Kaleem Hafeez, a member of the PTI social media team, told The Diplomat that his party isn’t ruling out the possibility of the PML-N purchasing data to manipulate elections, considering the party’s control over the IT ministry.

“Our data analysts are monitoring what other parties are doing, and the undemocratic tools and methods being used to rig elections digitally,” Hafeez said. “Considering that the PML-N was involved in heavy on-field rigging in the 2013 balloting, it won’t be a surprise if they do the same digitally as well.”

Riaz Haq said...

Russian news may be biased – but so is much western media
Piers Robinson
Manipulation of the news for propaganda purposes is not the prerogative of the west’s enemies. It’s vital to look at all media, including the UK’s, with a critical eye

https://www.theguardian.com/commentisfree/2016/aug/02/russian-propaganda-western-media-manipulation

Whatever the accuracy, or lack thereof, of RT and whatever its actual impact on western audiences, one of the problems with these kinds of arguments is that they fall straight into the trap of presenting media that are aligned with official adversaries as inherently propagandistic and deceitful, while the output of “our” media is presumed to be objective and truthful. Moreover, the impression given is that our governments engage in truthful “public relations”, “strategic communication” and “public diplomacy” while the Russians lie through “propaganda”.

Neither of these claims has significant academic support. A substantial body of research conducted over many decades highlights the proximity between western news media and their respective governments, especially in the realm of foreign affairs. For reasons that include overreliance on government officials as news sources, economic constraints, the imperatives of big business and good old-fashioned patriotism, mainstream western media frequently fail to meet democratic expectations regarding independence. In our own study of UK media coverage of the 2003 Iraq invasion, Manchester University found that most UK mainstream media performed to reinforce official views rather than to challenge them.

As for the supposedly benign communication activities of our own governments – again, there are ample grounds to challenge the understanding that the “strategic communication” activities of our governments can be understood as free from the kind of manipulative “propaganda” of which the Russian government is accused. Indeed western governments frequently engage in strategies of manipulation through deception involving exaggeration, omission and misdirection. This was recently observed quite clearly during the run-up to the Iraq war when intelligence was manipulated in order to mobilise public support for the Iraq invasion.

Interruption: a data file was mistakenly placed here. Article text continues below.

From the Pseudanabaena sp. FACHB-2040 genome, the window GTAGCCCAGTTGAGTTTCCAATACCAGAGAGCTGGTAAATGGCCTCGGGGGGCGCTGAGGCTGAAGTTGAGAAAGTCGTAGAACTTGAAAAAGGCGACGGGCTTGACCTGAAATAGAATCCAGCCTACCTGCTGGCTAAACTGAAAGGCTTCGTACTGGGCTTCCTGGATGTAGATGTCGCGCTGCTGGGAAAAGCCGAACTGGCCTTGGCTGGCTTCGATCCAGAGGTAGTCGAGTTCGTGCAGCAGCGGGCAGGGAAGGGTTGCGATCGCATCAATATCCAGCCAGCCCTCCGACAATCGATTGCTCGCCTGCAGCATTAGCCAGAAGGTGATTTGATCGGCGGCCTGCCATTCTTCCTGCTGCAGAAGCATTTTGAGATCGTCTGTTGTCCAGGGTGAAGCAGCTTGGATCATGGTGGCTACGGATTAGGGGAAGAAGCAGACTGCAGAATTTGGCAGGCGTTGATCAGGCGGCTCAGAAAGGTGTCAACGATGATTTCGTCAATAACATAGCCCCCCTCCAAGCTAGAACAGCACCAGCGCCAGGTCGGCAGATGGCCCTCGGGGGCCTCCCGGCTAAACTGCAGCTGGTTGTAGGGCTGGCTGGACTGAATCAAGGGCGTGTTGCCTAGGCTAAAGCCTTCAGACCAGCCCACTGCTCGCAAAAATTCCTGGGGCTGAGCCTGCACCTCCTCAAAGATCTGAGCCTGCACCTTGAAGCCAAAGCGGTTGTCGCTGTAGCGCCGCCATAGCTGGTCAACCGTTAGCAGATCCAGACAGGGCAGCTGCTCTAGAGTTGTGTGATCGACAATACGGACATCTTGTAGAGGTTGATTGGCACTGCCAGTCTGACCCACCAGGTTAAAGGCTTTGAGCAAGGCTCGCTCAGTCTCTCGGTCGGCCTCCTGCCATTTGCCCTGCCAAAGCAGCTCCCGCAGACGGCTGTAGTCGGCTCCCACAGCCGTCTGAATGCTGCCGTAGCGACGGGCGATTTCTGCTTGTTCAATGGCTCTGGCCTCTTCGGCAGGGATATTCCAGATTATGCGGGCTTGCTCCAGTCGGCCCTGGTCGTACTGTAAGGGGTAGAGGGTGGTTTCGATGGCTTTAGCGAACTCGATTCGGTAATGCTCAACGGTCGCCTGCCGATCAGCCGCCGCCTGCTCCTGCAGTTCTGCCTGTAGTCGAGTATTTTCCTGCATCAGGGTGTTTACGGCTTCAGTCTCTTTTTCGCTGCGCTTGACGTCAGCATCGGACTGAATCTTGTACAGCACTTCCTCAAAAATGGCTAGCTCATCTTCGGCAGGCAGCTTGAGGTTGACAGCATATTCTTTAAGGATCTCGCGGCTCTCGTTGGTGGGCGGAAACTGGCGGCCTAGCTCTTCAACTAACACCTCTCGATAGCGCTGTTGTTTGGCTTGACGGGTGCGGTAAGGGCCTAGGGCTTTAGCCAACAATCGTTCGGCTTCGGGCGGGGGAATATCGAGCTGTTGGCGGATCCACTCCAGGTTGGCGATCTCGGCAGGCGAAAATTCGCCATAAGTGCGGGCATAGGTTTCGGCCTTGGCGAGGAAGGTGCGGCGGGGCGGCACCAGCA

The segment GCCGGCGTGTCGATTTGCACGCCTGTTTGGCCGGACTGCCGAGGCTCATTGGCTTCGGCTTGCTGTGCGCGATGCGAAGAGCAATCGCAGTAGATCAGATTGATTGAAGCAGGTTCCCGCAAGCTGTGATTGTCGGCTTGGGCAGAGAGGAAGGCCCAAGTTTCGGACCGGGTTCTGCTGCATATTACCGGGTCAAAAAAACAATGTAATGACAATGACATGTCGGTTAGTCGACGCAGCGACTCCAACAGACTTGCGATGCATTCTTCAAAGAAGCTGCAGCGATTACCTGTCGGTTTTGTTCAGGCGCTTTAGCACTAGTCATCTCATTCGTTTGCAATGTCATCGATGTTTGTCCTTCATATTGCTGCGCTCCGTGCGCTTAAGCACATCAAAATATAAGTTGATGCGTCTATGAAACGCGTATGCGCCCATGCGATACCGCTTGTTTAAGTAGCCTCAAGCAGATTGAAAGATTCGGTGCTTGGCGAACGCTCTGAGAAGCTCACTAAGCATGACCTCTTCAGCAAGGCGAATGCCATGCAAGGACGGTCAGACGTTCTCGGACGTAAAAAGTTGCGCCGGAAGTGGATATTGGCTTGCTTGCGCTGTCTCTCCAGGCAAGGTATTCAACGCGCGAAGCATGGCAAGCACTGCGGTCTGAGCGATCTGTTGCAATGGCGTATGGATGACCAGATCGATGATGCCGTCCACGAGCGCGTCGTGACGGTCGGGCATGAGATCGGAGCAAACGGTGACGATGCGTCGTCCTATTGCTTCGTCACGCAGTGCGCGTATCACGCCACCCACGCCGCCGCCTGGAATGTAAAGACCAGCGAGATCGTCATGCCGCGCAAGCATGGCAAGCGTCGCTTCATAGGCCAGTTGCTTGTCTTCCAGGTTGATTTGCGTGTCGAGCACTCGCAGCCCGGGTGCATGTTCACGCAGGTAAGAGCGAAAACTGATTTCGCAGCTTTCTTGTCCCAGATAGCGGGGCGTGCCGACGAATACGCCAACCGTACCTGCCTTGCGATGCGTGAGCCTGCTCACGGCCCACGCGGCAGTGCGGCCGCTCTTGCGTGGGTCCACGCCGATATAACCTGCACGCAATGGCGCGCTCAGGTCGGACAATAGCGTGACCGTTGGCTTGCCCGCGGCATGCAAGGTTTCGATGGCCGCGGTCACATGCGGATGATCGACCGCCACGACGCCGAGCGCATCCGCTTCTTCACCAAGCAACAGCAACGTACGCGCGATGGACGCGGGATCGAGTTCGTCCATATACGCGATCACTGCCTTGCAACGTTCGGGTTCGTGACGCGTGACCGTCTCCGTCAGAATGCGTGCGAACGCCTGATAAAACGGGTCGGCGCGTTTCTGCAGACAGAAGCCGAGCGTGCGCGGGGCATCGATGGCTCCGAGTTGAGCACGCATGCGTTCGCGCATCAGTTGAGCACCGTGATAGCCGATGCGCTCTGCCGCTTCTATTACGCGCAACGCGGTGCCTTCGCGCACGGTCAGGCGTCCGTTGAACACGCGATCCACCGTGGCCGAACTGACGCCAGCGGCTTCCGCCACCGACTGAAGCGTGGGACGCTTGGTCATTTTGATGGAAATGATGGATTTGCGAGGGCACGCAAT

Moreover, the recent Chilcot report describes how, in the early days after 9/11 “regime-change hawks” in Washington argued that “a coalition put together for one purpose (against international terrorism) could be used to clear up other problems in the region”. Tony Blair had discussed how phases 1 and 2 of the “war on terror” would require a “dedicated tightly knit propaganda unit”.

One might reasonably conclude from all this evidence that the western public fell foul of a major deceptive propaganda campaign which involved exploiting terrorism threats in order to “clear up other problems” and which was instigated by our own governments and communicated through “our” media. Propaganda and deception is not, it would appear, the sole preserve of non-western states; it is alive and well in western democracies.

These are confusing times for consumers of the news, and the issue of which media outlets should be trusted is as demanding and critical as ever. Given the level of conflict and potential conflict in the world today, plus pressing global issues regarding environmental crisis, poverty and resources, it is essential that people learn to navigate the media and defend themselves against manipulation. The first step towards becoming more informed is to avoid seeing our governments and media as free from manipulation while demonising “foreign” governments and media as full of propagandistic lies.

Riaz Haq said...

Pashteen calls soldiers "terrorists in uniforms"

Demands end to check posts which will lead to power vacuum filled by Taliban will attack Pashtuns and Non-Pashtuns alike.

Demands international guarantors.

Western media promoting it as "Pashtun Spring". Remember what happened to "Arab Spring"?


https://thesydney.news/2018/04/22/voa-exposed/


Recently I came across the twitter profile of the leader of the newly formed ethnic movement in Pakistan and was shocked to see that many of the posts on his profile were either fake or photoshopped, I was already shilly-shallying about this movement but seeing fake photos and blunt propaganda made it easy for me to understand the motives and intentions behind it.

I am sharing some of the tweets from that specific profile been convincingly refuted by different Pakistani social media users.

List of tweets using fake pictures by Manzoor Pashteen for propaganda purposes. He rebrands all voilent acts by TTP & terrorists as acts by Army including APS incident. Typical TTP sympathiser mindset. Now TTP apologists & sympathizers are talking about human rights & peace. https://t.co/wp6vpRleNW